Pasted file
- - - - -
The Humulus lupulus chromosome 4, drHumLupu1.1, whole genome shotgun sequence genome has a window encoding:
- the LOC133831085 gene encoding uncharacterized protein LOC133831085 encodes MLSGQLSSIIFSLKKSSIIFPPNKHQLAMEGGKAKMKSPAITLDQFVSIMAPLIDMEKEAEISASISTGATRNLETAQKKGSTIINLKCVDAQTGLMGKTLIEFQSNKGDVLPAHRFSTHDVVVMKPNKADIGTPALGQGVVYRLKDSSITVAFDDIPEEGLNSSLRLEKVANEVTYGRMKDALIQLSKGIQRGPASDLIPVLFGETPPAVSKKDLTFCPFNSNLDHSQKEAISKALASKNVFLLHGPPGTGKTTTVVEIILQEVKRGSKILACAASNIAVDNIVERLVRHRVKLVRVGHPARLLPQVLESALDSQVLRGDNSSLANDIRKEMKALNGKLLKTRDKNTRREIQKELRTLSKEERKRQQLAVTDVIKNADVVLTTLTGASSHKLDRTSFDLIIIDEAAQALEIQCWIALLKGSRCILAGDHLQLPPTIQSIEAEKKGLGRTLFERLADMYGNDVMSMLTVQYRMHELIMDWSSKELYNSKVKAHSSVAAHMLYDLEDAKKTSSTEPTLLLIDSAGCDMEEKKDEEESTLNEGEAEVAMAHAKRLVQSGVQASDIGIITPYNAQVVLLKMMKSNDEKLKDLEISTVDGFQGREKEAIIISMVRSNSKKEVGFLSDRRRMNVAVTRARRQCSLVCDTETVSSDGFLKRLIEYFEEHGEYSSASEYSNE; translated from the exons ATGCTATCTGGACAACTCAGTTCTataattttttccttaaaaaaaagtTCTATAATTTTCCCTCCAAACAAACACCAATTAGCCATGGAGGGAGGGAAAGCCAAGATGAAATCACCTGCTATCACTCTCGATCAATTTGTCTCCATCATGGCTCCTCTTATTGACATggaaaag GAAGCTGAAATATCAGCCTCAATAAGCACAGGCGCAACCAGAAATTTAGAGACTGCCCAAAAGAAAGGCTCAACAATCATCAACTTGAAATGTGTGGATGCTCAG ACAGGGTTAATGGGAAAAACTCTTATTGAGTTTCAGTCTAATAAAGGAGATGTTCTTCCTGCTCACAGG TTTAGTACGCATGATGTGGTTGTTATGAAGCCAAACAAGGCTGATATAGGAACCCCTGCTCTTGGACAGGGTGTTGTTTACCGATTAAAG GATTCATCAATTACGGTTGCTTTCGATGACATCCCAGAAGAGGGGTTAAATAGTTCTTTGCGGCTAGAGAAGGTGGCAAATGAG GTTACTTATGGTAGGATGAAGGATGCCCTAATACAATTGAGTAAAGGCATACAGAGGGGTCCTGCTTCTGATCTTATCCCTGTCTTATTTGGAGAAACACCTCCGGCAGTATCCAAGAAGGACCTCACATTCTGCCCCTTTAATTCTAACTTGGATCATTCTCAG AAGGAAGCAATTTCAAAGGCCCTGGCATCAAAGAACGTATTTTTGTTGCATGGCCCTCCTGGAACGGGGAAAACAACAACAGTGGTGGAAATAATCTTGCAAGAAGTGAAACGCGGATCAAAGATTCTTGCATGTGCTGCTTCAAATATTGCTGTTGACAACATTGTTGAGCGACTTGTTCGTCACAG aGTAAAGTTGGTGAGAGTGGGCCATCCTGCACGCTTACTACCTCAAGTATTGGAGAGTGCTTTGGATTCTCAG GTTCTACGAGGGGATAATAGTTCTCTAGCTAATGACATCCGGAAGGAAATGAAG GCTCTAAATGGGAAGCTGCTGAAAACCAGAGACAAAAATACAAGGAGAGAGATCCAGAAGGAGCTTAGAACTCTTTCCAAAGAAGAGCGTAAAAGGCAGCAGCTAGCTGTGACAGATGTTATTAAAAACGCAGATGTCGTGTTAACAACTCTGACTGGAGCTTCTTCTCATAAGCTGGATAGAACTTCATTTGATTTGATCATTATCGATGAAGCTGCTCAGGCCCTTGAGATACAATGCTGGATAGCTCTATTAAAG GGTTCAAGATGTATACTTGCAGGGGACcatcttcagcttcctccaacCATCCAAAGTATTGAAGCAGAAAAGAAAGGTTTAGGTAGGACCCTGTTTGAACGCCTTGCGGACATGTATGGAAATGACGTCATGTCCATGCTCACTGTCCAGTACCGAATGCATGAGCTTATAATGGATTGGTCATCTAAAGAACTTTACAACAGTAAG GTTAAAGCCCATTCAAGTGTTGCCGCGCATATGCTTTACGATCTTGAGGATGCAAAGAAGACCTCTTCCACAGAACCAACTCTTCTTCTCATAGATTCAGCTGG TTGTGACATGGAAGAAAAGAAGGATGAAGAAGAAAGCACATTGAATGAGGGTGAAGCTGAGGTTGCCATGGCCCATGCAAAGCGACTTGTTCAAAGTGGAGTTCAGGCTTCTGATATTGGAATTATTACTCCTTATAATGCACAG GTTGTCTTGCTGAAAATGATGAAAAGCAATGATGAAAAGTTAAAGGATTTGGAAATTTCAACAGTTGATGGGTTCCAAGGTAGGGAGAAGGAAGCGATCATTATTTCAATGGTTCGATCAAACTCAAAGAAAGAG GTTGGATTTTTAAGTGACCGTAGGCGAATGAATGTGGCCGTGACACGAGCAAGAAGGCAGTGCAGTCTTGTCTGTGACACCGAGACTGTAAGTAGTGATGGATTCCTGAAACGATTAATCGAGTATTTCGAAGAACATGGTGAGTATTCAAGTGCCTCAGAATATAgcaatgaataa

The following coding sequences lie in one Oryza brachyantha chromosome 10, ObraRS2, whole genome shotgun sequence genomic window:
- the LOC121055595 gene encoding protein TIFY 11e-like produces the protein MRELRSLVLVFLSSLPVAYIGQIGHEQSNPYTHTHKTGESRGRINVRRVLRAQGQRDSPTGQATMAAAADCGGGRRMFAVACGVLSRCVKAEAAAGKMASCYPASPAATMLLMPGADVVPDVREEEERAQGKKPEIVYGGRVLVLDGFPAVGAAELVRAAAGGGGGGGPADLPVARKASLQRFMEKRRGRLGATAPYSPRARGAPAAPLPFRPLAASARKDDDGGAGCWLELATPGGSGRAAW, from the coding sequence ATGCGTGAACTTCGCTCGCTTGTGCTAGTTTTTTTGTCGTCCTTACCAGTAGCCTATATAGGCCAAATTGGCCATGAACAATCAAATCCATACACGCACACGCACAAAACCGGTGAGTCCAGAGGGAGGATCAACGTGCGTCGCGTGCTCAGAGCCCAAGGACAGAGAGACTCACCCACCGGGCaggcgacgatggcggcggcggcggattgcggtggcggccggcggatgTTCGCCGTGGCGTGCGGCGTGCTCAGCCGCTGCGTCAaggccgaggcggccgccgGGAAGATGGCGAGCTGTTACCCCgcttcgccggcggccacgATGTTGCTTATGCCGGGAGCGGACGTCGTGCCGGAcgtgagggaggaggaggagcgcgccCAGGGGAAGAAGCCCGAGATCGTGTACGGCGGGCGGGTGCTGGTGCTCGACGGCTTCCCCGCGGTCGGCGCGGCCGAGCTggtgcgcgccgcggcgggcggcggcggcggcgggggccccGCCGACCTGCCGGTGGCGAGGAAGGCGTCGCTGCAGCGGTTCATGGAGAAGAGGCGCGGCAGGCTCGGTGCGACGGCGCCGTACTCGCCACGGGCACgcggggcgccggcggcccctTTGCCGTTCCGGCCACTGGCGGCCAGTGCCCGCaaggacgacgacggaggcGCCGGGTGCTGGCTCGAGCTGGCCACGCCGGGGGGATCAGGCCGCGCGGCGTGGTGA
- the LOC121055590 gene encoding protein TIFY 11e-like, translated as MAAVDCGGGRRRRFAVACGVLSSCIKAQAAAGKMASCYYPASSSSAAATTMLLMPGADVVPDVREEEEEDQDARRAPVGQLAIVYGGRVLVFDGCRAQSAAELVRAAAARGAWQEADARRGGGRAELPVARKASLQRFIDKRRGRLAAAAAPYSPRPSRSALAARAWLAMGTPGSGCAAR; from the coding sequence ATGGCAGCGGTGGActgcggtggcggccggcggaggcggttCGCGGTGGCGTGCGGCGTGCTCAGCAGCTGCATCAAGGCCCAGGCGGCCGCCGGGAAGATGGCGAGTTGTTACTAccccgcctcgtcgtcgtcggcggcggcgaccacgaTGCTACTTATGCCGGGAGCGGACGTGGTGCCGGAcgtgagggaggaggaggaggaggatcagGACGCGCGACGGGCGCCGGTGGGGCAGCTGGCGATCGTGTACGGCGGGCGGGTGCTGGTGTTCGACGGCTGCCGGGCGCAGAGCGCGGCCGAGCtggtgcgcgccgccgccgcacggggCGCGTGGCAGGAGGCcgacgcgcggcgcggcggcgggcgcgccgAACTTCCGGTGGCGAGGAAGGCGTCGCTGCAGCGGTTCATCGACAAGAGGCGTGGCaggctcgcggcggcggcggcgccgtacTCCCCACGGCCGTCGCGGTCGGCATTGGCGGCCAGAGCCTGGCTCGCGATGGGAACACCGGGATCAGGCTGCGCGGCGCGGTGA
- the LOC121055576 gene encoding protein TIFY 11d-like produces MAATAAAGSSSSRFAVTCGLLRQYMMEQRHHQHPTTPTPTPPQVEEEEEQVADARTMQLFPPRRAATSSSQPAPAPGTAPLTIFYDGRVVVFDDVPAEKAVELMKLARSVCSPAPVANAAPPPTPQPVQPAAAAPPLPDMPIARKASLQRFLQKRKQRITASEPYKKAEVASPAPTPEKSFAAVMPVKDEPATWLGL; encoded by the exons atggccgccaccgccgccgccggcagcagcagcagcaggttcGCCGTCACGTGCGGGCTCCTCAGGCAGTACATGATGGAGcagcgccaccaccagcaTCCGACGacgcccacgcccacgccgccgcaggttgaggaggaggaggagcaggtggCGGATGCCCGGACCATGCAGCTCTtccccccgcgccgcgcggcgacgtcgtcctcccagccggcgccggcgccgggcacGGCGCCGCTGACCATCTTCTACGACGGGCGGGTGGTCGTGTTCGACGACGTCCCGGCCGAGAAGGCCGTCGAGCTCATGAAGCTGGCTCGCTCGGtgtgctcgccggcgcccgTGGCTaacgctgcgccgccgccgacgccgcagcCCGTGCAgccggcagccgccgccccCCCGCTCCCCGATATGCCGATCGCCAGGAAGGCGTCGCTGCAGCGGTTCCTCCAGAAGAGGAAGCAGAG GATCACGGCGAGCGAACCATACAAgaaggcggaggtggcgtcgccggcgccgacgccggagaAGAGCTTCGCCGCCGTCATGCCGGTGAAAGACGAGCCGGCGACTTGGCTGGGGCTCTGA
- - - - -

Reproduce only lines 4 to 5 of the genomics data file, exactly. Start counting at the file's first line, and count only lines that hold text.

- the LOC121055595 gene encoding protein TIFY 11e-like produces the protein MRELRSLVLVFLSSLPVAYIGQIGHEQSNPYTHTHKTGESRGRINVRRVLRAQGQRDSPTGQATMAAAADCGGGRRMFAVACGVLSRCVKAEAAAGKMASCYPASPAATMLLMPGADVVPDVREEEERAQGKKPEIVYGGRVLVLDGFPAVGAAELVRAAAGGGGGGGPADLPVARKASLQRFMEKRRGRLGATAPYSPRARGAPAAPLPFRPLAASARKDDDGGAGCWLELATPGGSGRAAW, from the coding sequence ATGCGTGAACTTCGCTCGCTTGTGCTAGTTTTTTTGTCGTCCTTACCAGTAGCCTATATAGGCCAAATTGGCCATGAACAATCAAATCCATACACGCACACGCACAAAACCGGTGAGTCCAGAGGGAGGATCAACGTGCGTCGCGTGCTCAGAGCCCAAGGACAGAGAGACTCACCCACCGGGCaggcgacgatggcggcggcggcggattgcggtggcggccggcggatgTTCGCCGTGGCGTGCGGCGTGCTCAGCCGCTGCGTCAaggccgaggcggccgccgGGAAGATGGCGAGCTGTTACCCCgcttcgccggcggccacgATGTTGCTTATGCCGGGAGCGGACGTCGTGCCGGAcgtgagggaggaggaggagcgcgccCAGGGGAAGAAGCCCGAGATCGTGTACGGCGGGCGGGTGCTGGTGCTCGACGGCTTCCCCGCGGTCGGCGCGGCCGAGCTggtgcgcgccgcggcgggcggcggcggcggcgggggccccGCCGACCTGCCGGTGGCGAGGAAGGCGTCGCTGCAGCGGTTCATGGAGAAGAGGCGCGGCAGGCTCGGTGCGACGGCGCCGTACTCGCCACGGGCACgcggggcgccggcggcccctTTGCCGTTCCGGCCACTGGCGGCCAGTGCCCGCaaggacgacgacggaggcGCCGGGTGCTGGCTCGAGCTGGCCACGCCGGGGGGATCAGGCCGCGCGGCGTGGTGA
- the LOC121055590 gene encoding protein TIFY 11e-like, translated as MAAVDCGGGRRRRFAVACGVLSSCIKAQAAAGKMASCYYPASSSSAAATTMLLMPGADVVPDVREEEEEDQDARRAPVGQLAIVYGGRVLVFDGCRAQSAAELVRAAAARGAWQEADARRGGGRAELPVARKASLQRFIDKRRGRLAAAAAPYSPRPSRSALAARAWLAMGTPGSGCAAR; from the coding sequence ATGGCAGCGGTGGActgcggtggcggccggcggaggcggttCGCGGTGGCGTGCGGCGTGCTCAGCAGCTGCATCAAGGCCCAGGCGGCCGCCGGGAAGATGGCGAGTTGTTACTAccccgcctcgtcgtcgtcggcggcggcgaccacgaTGCTACTTATGCCGGGAGCGGACGTGGTGCCGGAcgtgagggaggaggaggaggaggatcagGACGCGCGACGGGCGCCGGTGGGGCAGCTGGCGATCGTGTACGGCGGGCGGGTGCTGGTGTTCGACGGCTGCCGGGCGCAGAGCGCGGCCGAGCtggtgcgcgccgccgccgcacggggCGCGTGGCAGGAGGCcgacgcgcggcgcggcggcgggcgcgccgAACTTCCGGTGGCGAGGAAGGCGTCGCTGCAGCGGTTCATCGACAAGAGGCGTGGCaggctcgcggcggcggcggcgccgtacTCCCCACGGCCGTCGCGGTCGGCATTGGCGGCCAGAGCCTGGCTCGCGATGGGAACACCGGGATCAGGCTGCGCGGCGCGGTGA